TIME

 “It’s just apartment house rents; it’s just apartment house sense. One man’s ceiling is another man’s floor” Paul Simon

 I write days now. Prior it was after midnight that the words flowed but I was keeping the neighbors awake. My method of handling these small everyday annoyances is to think how much worse things could be and that’s what gets me by. I know a couple of folks being dealt their last hand and that’s the ultimate tough break but at least they’ll get to pass to the other side on clean white sheets and a morphine drip. Archie, the homeless cardboard sign guy outside the Whole Foods in Berkeley, who I endow with four shiny quarters most days, hands me his fellow homeless guys’ newspaper which informs me that ninety-one (91) of his ilk in San Francisco alone were served up to the morgue after being scraped off the small slice of sidewalk where they gave up the ghost just last year; that’s one every four days. See what I mean; I grade on a curve.  

My long ago buddy Jimmy got himself a job as a roofer back in the day when nail guns first debuted. Before them they worked Flintstone style; with hammers. The nail gun allowed those guys to nail down shingles on the roofs of track homes that boomed during that period in the Midwest lightning fast and since they got paid for “piece work”, while I earned $135.00 a week working in a warehouse, Jimmy would pull down $100.00 a day or more. I still remember seeing that fist full of hundreds he’d sport on payday and to this day I always carry a few in homage.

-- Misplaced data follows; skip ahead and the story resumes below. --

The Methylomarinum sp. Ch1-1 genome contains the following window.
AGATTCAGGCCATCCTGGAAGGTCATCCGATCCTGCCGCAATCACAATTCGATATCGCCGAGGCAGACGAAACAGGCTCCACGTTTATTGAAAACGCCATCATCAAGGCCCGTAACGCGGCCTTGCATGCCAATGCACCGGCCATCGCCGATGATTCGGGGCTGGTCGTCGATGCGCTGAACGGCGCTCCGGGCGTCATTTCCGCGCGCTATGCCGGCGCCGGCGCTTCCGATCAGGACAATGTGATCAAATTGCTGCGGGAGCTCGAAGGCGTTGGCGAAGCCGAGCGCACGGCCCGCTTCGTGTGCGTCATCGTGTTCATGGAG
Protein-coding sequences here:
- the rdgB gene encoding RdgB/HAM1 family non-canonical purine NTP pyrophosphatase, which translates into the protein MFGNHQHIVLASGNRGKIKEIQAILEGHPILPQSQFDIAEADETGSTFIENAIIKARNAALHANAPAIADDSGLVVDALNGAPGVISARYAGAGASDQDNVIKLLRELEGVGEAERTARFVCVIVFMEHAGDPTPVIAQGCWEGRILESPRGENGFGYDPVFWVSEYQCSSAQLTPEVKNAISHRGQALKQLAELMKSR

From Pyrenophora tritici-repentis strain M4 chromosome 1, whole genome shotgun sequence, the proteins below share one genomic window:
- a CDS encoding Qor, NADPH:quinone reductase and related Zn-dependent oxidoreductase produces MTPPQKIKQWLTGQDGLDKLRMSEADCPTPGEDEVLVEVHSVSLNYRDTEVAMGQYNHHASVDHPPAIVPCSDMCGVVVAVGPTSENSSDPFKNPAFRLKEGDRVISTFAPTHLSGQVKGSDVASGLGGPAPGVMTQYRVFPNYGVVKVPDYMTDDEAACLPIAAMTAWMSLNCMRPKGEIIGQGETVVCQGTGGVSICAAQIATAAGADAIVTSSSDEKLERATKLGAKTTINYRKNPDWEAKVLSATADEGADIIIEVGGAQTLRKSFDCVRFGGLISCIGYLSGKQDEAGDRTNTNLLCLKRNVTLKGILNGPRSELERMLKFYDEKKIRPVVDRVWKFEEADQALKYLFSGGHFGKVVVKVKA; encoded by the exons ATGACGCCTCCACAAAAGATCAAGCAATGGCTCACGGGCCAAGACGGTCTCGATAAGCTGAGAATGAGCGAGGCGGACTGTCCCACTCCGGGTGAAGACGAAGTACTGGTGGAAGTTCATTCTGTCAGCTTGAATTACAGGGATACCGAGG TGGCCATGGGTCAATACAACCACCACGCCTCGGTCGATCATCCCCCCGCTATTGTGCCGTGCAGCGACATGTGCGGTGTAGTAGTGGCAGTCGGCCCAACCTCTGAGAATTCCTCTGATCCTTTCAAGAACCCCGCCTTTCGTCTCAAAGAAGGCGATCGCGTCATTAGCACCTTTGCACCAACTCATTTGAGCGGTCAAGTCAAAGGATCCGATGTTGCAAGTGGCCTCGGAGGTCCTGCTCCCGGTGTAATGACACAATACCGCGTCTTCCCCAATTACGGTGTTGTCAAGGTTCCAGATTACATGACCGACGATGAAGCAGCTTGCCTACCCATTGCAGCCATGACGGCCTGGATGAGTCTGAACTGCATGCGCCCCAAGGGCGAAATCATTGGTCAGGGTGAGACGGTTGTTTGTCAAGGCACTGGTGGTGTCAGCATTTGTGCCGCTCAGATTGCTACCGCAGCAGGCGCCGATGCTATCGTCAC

We used to meet after work at my place where we’d throw back a few and like clockwork Jimmy would dance in covered in dirt and sweat and suave his favorite refrain “fucked em’ for another day Nicky” which was only made funnier by the fact that he’d worked his ass off. Any construction job is defined as “laborer”. Jimmy would tell me to join him but I never liked getting any farther off the ground than I could jump; which is to say about six inches.

So as I watch my friends slowing succumb to the ravages of their respective diseases I think about this; it occurs to me that we’re all in the same boat; we live maybe six or seven and a half decades if lucky and every day is a good day until that one day that’s a bad day and then there are no more good days and every day after that is a bad day. So I’m suiting up and heading for the gym. Afterwards I’ll stop at Whole Foods for some of the good stuff they are holding for me and slide those four quarters into Archie’s grimy hand. Then it’s back to my spaceship with its cable TV, Patti Smith’s “Just Kids” and Keith Richard’s autobiography and my beloved typer. I’ll grin a smile for Jimmy; knowing I’ve squeezed in another good day; something they can never take away from me. I’ll toast to Jimmy with a shot of Crown Royal and a Beck’s and the unworried stolen day while conjuring him in my mind’s eye, all sinew and muscle and Jack Nicholson grin in place, while I whisper his most cherished refrain; “fucked em’ for another day Jimmy”. 

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About circusinpurgatory
Nick Masesso Jr’s fictionalized short stories, poetry and prose have been published in the Starry Night Review, Elegant Thorn Review, Language and Culture.net and Vagabond Press; the Battered Suitcase. His latest book “Armor of Innocence” and first book “Walking the Midway in Purgatory, a Journal” are available on-line and through bookstores.

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